Drones Are About to Change How Directors Make Movies
I’m facing off against Thor. With a drone. Well, that’s the story I’ll tell, anyway.
I’m in Calvert Vaux Park in Brooklyn, trying to learn how to fly Horizon Hobby’s 350 QX3 AP Combo drone. Winter Storm Thor—not, alas, Dashing Hunk Chris Hemsworth Thor—is threatening to drown my drone in frigid rain.
Steve Petrotto, Horizon Hobby’s exceedingly patient brand manager, is giving me an excellent lesson in drone cinematography. Despite his best efforts, it looks like my dream of capturing the perfect aerial shot might be dashed. This thing is pretty simple to fly, but my thumbs have the grace of Kanye West at an awards show. Instead of sweeping panoramas, I mostly just capture up-down, back-and-forth, and so on. There’s also a lot of random spinning.
But I know it’s possible; I’ve seen it before. In the fun short YouTube film Superman with a GoPro, filmmakers from Los Angeles used a camera-carrying drone to create a movie that looks a lot like what the Man of Steel’s forehead-cam footage might look like. I saw the same trick in Aerial NYC.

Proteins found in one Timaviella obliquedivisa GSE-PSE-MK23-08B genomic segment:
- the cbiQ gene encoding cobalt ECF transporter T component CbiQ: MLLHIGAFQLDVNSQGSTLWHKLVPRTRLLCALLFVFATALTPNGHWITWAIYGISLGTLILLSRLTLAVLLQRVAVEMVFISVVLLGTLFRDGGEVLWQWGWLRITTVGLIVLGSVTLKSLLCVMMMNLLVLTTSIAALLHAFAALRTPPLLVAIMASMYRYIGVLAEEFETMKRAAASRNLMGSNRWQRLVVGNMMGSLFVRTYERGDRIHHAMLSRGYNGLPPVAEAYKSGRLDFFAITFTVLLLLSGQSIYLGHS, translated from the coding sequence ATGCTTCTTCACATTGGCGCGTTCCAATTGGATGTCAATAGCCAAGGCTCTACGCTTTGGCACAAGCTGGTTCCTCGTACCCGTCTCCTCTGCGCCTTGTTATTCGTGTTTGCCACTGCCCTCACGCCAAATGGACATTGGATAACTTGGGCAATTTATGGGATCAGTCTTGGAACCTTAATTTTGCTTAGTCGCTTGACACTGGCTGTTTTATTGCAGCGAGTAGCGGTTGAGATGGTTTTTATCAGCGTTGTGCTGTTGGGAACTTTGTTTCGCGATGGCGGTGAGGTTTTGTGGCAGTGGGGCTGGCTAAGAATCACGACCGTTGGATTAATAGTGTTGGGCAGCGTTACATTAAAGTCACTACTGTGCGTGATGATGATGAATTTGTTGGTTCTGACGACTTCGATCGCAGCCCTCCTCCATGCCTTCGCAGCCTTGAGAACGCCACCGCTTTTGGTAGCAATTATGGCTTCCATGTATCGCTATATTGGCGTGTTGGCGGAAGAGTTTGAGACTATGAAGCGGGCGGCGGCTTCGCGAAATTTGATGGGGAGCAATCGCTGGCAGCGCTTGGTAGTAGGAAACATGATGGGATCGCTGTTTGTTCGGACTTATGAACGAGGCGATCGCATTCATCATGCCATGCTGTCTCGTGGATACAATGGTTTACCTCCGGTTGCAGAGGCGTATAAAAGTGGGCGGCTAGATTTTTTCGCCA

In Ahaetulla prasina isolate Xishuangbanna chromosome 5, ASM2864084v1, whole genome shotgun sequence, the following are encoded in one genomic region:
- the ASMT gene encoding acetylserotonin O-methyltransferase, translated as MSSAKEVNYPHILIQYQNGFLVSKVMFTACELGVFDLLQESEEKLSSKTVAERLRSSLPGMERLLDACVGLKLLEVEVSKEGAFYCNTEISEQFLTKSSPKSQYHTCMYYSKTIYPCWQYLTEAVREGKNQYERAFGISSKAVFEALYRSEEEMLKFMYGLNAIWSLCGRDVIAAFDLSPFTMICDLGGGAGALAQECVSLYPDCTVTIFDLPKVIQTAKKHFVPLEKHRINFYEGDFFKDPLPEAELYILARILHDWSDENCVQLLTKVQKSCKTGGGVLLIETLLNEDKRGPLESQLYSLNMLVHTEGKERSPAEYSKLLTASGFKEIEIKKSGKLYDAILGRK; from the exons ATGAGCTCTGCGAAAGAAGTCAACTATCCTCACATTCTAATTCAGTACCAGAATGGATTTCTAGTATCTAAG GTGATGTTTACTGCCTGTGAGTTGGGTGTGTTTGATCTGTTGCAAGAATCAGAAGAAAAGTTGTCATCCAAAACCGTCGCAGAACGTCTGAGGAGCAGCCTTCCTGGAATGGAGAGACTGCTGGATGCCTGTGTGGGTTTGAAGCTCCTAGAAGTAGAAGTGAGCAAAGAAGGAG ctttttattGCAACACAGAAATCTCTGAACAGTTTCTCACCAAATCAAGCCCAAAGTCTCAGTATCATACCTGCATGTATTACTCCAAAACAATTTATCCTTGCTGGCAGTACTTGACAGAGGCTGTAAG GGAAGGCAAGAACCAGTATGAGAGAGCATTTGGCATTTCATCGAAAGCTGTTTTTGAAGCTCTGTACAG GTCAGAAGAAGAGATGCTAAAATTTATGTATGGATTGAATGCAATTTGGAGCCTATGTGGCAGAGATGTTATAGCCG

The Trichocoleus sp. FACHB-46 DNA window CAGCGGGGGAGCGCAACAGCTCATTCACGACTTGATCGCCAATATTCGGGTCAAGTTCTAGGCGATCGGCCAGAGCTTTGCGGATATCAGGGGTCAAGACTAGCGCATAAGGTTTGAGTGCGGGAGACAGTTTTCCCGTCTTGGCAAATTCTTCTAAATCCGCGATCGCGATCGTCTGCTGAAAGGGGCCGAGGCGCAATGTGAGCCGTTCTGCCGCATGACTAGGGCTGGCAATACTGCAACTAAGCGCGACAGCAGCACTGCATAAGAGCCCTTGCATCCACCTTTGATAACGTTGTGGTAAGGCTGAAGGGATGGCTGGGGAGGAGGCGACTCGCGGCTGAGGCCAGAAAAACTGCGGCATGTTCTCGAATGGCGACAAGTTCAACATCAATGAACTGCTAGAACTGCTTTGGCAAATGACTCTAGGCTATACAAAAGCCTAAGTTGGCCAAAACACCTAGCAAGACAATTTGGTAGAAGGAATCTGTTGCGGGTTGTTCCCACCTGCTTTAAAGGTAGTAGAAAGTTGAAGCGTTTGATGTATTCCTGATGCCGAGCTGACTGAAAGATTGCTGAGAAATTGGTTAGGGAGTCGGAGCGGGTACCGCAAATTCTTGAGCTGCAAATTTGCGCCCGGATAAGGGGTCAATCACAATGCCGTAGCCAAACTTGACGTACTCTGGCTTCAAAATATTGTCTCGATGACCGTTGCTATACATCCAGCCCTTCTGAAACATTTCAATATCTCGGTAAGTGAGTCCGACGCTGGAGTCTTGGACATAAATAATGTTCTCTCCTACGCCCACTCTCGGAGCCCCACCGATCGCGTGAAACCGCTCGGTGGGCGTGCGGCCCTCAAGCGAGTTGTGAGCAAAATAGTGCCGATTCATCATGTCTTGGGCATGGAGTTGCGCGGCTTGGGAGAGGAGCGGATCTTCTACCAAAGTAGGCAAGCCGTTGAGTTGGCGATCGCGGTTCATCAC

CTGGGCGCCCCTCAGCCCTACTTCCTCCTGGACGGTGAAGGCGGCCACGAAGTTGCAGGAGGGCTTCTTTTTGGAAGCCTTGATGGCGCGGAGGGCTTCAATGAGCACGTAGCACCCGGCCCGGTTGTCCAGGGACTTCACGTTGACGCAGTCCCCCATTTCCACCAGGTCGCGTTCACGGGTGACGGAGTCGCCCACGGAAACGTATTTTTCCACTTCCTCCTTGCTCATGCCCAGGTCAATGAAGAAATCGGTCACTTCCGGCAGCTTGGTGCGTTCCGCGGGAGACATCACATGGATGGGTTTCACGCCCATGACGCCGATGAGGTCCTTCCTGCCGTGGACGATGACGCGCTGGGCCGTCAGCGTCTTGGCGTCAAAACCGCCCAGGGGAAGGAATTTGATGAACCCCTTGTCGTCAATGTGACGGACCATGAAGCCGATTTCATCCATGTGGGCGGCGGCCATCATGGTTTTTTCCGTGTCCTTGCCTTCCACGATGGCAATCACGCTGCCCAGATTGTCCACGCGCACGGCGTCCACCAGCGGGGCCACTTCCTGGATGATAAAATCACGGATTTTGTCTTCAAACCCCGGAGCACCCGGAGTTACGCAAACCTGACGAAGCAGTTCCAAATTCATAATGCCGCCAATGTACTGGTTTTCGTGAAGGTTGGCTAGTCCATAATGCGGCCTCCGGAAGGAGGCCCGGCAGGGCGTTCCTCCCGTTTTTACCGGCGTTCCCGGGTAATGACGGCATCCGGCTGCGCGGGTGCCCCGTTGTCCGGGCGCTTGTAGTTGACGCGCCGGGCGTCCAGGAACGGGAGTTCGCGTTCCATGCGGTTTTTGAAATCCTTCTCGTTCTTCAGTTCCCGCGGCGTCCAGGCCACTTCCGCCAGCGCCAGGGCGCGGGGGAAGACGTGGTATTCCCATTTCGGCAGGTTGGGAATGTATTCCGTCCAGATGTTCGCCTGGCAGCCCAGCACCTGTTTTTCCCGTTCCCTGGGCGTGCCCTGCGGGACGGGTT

Those folks made it look so easy, but it turns out I may not be the Superwoman of drone cinematography.
But despite my n00b status this little white quadcopter—it’s about the size of a backpack and feels lighter than the average hardback book—executes what moves I do try surprisingly well. And I know, because Petrotto told me, that the drone’s camera has three-axis stabilization, so my images should look smooth, even if my cinematography skills are wonky.
Then, just when I’m thinking “Hey, I could drop $1,000 on one of these. I could be the Quentin Tarantino of drone filmmaking!” Petrotto takes control. I was trying to swoop the drone past us and got a little too cavalier.
“Sorry, I got nervous there,” Petrotto says, using his “buddy box”—the drone equivalent of the brake pedal your driver’s ed instructor always used—to steer my quad well clear of a lamppost.
Surprisingly, after only a couple close calls, I start to get the hang of it. Turns out, filming with a camera-equipped drone isn’t hard at all. The controls, familiar to anyone who ever used a remote-control car, are easy to operate. The hardest part is keeping an eye on the drone and another on the smartphone displaying its video feed (they’re connected via WiFi). Soon I’m speeding around the park, trying different angles. I even manage a “dronie,” which is of course a selfie taken with a drone.